There is a world of top-notch sequencers out there, but we have narrowed the list to just five. If you’re looking for the best step sequencers, the best sequencers for live performance, or even the bets MIDI sequencers we’ve got a variety of sequencers here and waiting for you to read about.

Sequencing is an awesome creative method to compose new melodies, experiment with the possibilities of a sound, perform electronic music live on the spot, and so much more. But not all sequencers may be suitable for your needs.

I think it’s time we took a trip into the land of sequencers and see what groovers we can step to.

Elektron Digitakt – £649

Source: Thomann

From drums to lead synths, the Digitakt is a 64 step sequencer – and it’s one of the best hardware sequencers out there today. But it’s also a drum machine and a synth…

With the Digitakt, we can program 8 individual MIDI tracks with unique sequences. We can add effects to each sequence and control MIDI parameters in some scenarios too.

It’s a hefty price, but Digitakt has a world of functionality in one device.

Korg SQ1 – £114

Source: MusicRadar

One of the best controller sequencers and best budget sequencers, The Korg SQ1 is an inexpensive and very usable sequencer. It’s ticking boxes in the size department too, as it’s the best small sequencers on our list. We can power the SQ1 via USB power or AA batteries, but it’s actually a CV/Gate sequencer with two output channels! The SQ1 even includes a MIDI Out to connect and jam with digital gear.

The SQ-1 allows us to send two 8-step sequences to individual outputs, or we can merge them into one 16-step sequence.

The sequence also includes reverse playback, Step Jump (to any step), as well as Active Step that allows us to turn steps on or off during playback. Slide allows us to change the voltage gradually between steps too. We can set Voltages with knobs on the device, allowing them to be any value within the specified range (1, 2, 5, or 8V).

The SQ-1 is quite pretty easy to get to grips with. Each step has its own knob, and there are no menus to learn and navigate.

AKAI MPC X – £1422


A renowned groove box, The MPC X has sampling and finger drumming capabilities. We can also use the MPC as a sequencer! We think this makes the MPC X one of the best live performance sequences on this list. We can create sequences, as well as cut and paste sequences together as you could in your DAW.

AKAI’s MPC range of products is well respected in the music community. You don’t see “MPC Style Pads” on-grid controller product pages for no reason. The MPC X brings the MPC range into the modern era with a large display and its user interface which emulates that of a DAW.

Again, the MPC X is at a high price. But it’s a useful, powerful, and fun tool that you will lose hours on.

Arturia Keystep £99

Arturia Keystep, Source: Thomann

The KeyStep combines a full-function velocity-sensitive keyboard controller with a polyphonic step sequencer. With both CV/Gate and MIDI output, it can control both analog and digital instruments. The Slimkey keyboard has 32 mini keys and senses both velocity and aftertouch. A versatile built-in arpeggiator operates in multiple modes, including up, down, last played, and random.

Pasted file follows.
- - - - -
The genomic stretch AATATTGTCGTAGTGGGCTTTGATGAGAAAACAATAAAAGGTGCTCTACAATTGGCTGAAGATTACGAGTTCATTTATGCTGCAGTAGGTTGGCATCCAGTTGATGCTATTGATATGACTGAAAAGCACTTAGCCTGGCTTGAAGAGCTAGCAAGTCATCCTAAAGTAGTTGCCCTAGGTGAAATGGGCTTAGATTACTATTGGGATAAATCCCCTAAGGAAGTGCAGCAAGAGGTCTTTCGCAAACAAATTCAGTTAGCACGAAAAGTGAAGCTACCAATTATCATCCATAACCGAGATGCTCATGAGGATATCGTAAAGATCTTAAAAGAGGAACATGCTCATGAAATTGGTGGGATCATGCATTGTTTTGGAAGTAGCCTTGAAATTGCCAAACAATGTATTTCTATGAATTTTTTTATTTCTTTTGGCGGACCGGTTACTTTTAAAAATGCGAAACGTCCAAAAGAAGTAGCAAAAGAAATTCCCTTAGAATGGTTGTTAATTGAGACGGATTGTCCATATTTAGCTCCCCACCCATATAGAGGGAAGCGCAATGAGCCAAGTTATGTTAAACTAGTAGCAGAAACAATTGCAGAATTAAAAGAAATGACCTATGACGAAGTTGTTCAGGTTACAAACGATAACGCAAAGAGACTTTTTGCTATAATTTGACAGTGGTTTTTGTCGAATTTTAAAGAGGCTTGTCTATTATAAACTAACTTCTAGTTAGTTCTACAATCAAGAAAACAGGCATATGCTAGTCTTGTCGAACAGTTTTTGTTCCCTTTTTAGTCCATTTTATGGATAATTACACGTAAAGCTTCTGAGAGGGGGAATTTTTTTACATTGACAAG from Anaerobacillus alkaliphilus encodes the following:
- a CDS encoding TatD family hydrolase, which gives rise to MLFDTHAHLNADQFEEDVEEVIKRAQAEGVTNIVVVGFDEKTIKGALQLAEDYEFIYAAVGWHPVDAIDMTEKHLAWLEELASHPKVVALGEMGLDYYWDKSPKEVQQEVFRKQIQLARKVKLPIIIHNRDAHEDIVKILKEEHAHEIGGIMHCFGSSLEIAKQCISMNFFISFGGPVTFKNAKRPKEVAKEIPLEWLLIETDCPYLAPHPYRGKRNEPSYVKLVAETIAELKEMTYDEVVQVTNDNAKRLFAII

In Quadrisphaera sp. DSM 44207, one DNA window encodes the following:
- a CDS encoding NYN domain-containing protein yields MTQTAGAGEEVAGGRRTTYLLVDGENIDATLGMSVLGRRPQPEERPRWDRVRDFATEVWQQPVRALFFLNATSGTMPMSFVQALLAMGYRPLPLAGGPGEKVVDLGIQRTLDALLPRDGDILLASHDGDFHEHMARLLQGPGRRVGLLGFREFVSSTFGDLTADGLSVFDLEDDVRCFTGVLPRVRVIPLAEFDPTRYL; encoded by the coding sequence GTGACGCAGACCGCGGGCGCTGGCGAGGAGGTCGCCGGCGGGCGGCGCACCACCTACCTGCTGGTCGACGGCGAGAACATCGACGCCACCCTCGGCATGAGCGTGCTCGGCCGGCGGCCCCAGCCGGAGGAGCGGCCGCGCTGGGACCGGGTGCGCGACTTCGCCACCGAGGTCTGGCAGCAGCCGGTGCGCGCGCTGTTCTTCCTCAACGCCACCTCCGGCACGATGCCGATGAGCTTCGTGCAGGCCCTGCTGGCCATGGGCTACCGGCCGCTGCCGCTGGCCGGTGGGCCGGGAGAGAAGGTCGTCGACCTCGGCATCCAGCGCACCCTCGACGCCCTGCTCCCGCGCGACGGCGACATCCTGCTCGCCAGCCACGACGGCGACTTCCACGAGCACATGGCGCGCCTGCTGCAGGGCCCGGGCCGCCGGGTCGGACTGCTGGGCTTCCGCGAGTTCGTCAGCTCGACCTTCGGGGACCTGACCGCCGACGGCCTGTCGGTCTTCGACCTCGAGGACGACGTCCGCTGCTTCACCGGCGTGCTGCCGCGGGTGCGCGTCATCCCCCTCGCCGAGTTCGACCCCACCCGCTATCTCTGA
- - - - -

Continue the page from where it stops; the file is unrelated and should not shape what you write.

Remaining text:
We can record and recall eight sequences, and each step can include up to eight notes per step. Sequence length can be arbitrarily set from 1 to 64 steps. Tie lets you hold a note through succeeding steps, while Legato creates steps with voltage changes but no triggers between notes. Another useful feature is Real-time Record/Replace to edit sequences you’ve already created.

In addition to MIDI Note output, KeyStep translates notes into CV/Gate signals, either Volts/octave or Hertz/volt, available at back panel connectors. Gate on/off can be set as a standard gate or a 5V or 12V trigger.

A third connector, Mod, can output MIDI velocity or aftertouch, or the value of the onboard Mod strip controller. Because CV outputs are monophonic, but the KeyStep sequencer can be polyphonic, a note priority setting lets you choose whether the lowest, highest or last note is output.

AKAI MPC One – £599

AKAI MPC One, Source: AKAI

As we said, the MPC range is well respected in the music community. That’s why we’re talking about another MPC product: the MPC One. The MPC One is one of Akai’s latest MPC products that they released in 2020.

It features a smaller screen because it’s smaller in size comp\ared to its predecessors. Its interface is limited compared to previous models too. It has fewer button controls as it’s the smaller version of the MPC X. But don’t let that trick you into thinking it’s not powerful. The MPC One is a fantastic groove box and sequencer!

The MPC One also includes capabilities to match that of a DAW, and allows us to cut, rearrange, and program sequences. On top of this functionality, has the renowned MPC pad feel and it serves multiple purposes.

If you’re looking for an affordable and modern MPC without going to the used market, this is an excellent option.

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